Susan Morris approaches the subject of involuntary drawing from the point of view of an artist trying to make a visual record of that which escapes or exceeds deliberate action or conscious intention. In this paper Morris discusses her own work in the context of a wider consideration of the theme, which touches on the work of other artists as well as the writing of psychoanalysts, philosophers and art historians.
In the nights that followed the death of my grandmother, on the verge of sleep, I would find myself thinking about her house, the house where I had been born. Now that the house was sold and she was gone, I would try to recreate the experience of being in it, tracing a route through the space until a constellation of remembered objects hung in the darkness before my eyes. After a few months – or years – I grew tired of this task, now amounting to little more than ticking off things on a list that itself was fading. I decided to draw the space instead. The question was, how?
I asked an architect to draw the house as I described it – a process that required the use of my body as well as my voice. When I had finished, he had made thirteen drawings. I layered them one on top of the other, starting with the front door: 3 Redacre Road. Then I projected the tangled marks onto my studio wall, and proceeded again to work through the space, this time with pen and ink, or with charcoal, or, capitalising on the contingency of these materials, felt-tip pen. Once, the felt-tip ran out half way through and turned from black to purple. In another, pools of clotting ink erased portions of the drawing that outlined the architectural structure. Each drawing unfurled across rolls of paper – the largest I could find – before being rolled back up again and put into storage. They were too representational. My attempts to make them less so – to make them ‘abstract’ perhaps – made them instead seem fudged, almost contrived (fig.1).
What was my body doing when I imagined, when I dwelt upon these spaces? I knew I was possessed of a set of movements that concerned the architecture, that may have once been housed by it, but that these were now embodied in the various gestures that made up what I recognised as my ‘self’, a self suddenly experienced as inchoate, thrown into disarray by the abrupt disappearance of the place in which they had been formed. I wanted some way of recording or tracing these unconscious movements, to catch the things I did, the gestures I made, all those things I did not know about, did not consciously think about.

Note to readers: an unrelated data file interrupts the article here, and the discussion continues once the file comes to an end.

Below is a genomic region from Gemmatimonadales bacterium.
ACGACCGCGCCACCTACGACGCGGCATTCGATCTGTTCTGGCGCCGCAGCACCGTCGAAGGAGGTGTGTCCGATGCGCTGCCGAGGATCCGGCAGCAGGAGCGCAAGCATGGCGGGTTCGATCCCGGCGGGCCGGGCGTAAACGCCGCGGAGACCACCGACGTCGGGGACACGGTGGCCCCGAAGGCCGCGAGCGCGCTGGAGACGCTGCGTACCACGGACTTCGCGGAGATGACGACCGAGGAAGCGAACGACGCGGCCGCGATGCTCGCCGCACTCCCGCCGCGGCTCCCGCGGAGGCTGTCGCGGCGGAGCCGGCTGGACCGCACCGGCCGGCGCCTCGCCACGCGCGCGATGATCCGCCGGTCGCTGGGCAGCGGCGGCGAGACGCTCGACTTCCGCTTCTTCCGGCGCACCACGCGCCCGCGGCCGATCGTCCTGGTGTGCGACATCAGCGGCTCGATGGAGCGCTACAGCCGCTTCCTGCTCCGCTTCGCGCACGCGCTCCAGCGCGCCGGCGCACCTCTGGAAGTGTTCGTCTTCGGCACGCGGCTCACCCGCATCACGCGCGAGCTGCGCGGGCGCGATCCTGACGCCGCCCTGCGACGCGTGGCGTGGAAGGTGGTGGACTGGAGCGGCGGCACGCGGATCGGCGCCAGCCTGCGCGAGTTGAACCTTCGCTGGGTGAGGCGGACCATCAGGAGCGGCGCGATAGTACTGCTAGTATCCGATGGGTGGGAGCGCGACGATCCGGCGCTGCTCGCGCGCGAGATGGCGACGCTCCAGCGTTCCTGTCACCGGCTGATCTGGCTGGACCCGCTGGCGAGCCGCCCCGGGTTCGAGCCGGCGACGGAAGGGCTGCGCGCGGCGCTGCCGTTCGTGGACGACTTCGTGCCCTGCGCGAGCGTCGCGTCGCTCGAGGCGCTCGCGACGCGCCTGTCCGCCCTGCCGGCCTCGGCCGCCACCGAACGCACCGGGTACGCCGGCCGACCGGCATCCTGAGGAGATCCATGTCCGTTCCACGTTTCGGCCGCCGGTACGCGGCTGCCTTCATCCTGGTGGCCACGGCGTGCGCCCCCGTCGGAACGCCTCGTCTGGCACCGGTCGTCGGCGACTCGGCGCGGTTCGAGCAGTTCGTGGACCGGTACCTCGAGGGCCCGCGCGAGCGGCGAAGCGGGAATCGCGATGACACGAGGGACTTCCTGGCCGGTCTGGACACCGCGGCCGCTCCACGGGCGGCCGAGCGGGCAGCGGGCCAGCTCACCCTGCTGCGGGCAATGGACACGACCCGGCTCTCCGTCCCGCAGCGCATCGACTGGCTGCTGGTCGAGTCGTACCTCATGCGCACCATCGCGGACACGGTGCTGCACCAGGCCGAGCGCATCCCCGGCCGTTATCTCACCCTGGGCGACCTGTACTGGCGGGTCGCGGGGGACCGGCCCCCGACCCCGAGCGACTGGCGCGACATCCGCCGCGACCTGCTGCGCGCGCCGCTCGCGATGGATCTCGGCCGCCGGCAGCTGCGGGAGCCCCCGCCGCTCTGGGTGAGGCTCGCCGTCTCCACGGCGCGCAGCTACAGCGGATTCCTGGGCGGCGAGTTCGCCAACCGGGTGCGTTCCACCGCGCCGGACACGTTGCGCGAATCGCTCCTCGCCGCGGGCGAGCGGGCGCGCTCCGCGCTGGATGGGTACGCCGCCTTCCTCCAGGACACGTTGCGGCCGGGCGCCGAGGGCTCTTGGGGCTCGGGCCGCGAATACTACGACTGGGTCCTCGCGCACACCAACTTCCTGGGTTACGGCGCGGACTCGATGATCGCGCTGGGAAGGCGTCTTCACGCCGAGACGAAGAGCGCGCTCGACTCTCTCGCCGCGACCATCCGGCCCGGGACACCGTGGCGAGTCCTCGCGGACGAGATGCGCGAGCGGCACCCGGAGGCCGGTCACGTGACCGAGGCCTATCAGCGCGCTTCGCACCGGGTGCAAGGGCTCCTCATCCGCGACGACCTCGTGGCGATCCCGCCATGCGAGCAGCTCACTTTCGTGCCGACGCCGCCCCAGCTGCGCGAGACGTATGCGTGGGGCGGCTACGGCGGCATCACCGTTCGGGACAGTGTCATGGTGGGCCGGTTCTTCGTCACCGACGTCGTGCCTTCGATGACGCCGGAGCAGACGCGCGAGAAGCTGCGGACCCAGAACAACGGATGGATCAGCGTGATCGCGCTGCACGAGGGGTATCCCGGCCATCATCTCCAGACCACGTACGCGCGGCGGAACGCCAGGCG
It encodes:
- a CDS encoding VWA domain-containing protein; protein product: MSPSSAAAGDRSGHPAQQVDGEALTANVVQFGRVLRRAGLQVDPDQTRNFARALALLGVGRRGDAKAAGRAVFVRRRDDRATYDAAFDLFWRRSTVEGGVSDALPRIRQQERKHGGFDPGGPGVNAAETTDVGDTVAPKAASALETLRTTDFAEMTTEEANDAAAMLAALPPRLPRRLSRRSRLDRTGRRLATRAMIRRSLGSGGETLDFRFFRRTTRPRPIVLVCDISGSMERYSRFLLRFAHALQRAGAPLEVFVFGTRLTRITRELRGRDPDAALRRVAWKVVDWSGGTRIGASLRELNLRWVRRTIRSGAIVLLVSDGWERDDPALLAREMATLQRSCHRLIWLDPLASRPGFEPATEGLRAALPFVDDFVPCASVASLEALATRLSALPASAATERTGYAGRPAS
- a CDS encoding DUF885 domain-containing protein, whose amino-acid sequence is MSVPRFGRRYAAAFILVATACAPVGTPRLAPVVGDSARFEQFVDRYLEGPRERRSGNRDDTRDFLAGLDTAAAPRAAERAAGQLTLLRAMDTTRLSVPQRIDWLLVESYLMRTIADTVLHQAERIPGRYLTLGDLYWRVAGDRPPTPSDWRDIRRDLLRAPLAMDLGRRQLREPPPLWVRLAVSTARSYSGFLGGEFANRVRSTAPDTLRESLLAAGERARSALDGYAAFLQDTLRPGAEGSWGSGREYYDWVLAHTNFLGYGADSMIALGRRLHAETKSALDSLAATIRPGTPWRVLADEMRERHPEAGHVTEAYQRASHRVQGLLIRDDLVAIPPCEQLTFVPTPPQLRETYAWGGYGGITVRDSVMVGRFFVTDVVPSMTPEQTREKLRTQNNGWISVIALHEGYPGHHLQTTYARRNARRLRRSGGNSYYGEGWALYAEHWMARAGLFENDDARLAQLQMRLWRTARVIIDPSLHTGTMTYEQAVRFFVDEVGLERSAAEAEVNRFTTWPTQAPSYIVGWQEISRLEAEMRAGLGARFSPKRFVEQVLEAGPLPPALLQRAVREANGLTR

With this in mind, I took out another roll of paper, extended it across the length of my studio (which is four metres long), and tacked it to the wall. I took a spirit level, a hammer and a plumb bob filled with black pigment made from the ash of vines. With the spirit level I drew a line across the length of the paper, close to its upper edge. On this line I hammered in a nail, attached the plumb bob and unwound the string. I waited for gravity to make itself master then flicked the string, now coated with vine ash, so that it hit the paper and made a mark. I repeated this process, following the horizontal pencil mark, and slowly covered the paper with vertical lines, some heavy with ash, some faint as the plumb bob’s hollow chamber emptied (fig.2). Some lines showed evidence of a string that was fraying; a broken string produced abrupt changes in the type of line recorded. Accumulating horizontally, and emerging alongside the sequence of tightly packed vertical lines over which I tried to maintain some sort of control, these irregularities hovered in an unexpected pattern across the paper to create a drawing that had essentially drawn itself, that had fallen or was cast from a body that fluctuated between ‘I’ and that which ‘I’ had no hold upon (fig.3).
Vision is a part of being, yet, as French phenomenologist Maurice Merleau-Ponty suggests, there is no ‘fusion or coinciding of me with it’.1 ‘On the contrary’, he argues, ‘a sort of dehiscence opens my body in two.’2 The doubling up of it into an inside and outside, ‘turning about one another’ create a chiasm, so that ‘my “central” nothingness is like the point of the stroboscopic spiral, which is who knows where, which is “nobody”’.3 But not no body. On the contrary, the body insists on its un-writability, and on its being. These ideas perfectly articulate the problem of making a mark in relation to (as record of) being. How can one examine, pictorially, the representation of space when ones place within it cannot be found? It is absurd to think about representing my location within a room by drawing with marker in hand. Something of the enigmatic movements that accompany spatial awareness – what the literary historian Eric Santner has described as our ‘creatureliness’ – gets written over in the light of day. For Santner, spatial awareness – the sudden realisation that you are somewhere – can actually produce a sense of disorientation, of being thrown out of place. This is a ‘surplus animation’ that the subject is both ‘excited [and] constrained by’, which signals the presence of something ‘in excess both of our merely biological life and of our life in the space of meaning’.4 How might it be possible to access or record this? Only the methods discovered by those who try to see in(to) the dark will do: the maps, diagrams or recording devices used by scientists, cosmologists, geographers and psychoanalysts.5 Yet these must be combined with a certain blindness that corresponds to the darkness in which things are first sensed. ‘In a dark room, eyes wide open’, as the surrealist André Breton suggested, the artist must remove all conscious activity, all rationalistic thought, ‘and put nothingness in its stead’.6